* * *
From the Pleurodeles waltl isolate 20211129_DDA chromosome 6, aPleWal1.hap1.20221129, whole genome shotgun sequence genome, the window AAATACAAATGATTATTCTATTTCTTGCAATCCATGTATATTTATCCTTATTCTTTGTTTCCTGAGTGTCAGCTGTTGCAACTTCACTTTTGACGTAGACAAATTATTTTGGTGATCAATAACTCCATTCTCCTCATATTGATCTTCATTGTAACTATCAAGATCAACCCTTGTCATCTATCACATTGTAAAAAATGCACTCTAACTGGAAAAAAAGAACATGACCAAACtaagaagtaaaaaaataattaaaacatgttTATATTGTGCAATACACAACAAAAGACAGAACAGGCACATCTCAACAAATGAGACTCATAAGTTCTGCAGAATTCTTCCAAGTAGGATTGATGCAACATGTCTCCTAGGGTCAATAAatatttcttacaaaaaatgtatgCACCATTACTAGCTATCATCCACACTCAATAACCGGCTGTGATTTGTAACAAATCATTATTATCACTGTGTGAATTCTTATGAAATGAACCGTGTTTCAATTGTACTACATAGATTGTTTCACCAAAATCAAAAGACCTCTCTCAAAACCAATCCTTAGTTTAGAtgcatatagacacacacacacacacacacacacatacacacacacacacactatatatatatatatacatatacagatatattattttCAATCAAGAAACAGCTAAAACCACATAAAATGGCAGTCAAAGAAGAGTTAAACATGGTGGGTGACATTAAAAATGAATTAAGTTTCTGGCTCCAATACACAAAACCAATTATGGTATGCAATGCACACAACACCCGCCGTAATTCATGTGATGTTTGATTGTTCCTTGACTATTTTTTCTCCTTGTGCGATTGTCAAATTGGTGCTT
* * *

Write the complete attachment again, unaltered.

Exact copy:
From the Pleurodeles waltl isolate 20211129_DDA chromosome 6, aPleWal1.hap1.20221129, whole genome shotgun sequence genome, the window AAATACAAATGATTATTCTATTTCTTGCAATCCATGTATATTTATCCTTATTCTTTGTTTCCTGAGTGTCAGCTGTTGCAACTTCACTTTTGACGTAGACAAATTATTTTGGTGATCAATAACTCCATTCTCCTCATATTGATCTTCATTGTAACTATCAAGATCAACCCTTGTCATCTATCACATTGTAAAAAATGCACTCTAACTGGAAAAAAAGAACATGACCAAACtaagaagtaaaaaaataattaaaacatgttTATATTGTGCAATACACAACAAAAGACAGAACAGGCACATCTCAACAAATGAGACTCATAAGTTCTGCAGAATTCTTCCAAGTAGGATTGATGCAACATGTCTCCTAGGGTCAATAAatatttcttacaaaaaatgtatgCACCATTACTAGCTATCATCCACACTCAATAACCGGCTGTGATTTGTAACAAATCATTATTATCACTGTGTGAATTCTTATGAAATGAACCGTGTTTCAATTGTACTACATAGATTGTTTCACCAAAATCAAAAGACCTCTCTCAAAACCAATCCTTAGTTTAGAtgcatatagacacacacacacacacacacacacatacacacacacacacactatatatatatatatacatatacagatatattattttCAATCAAGAAACAGCTAAAACCACATAAAATGGCAGTCAAAGAAGAGTTAAACATGGTGGGTGACATTAAAAATGAATTAAGTTTCTGGCTCCAATACACAAAACCAATTATGGTATGCAATGCACACAACACCCGCCGTAATTCATGTGATGTTTGATTGTTCCTTGACTATTTTTTCTCCTTGTGCGATTGTCAAATTGGTGCTT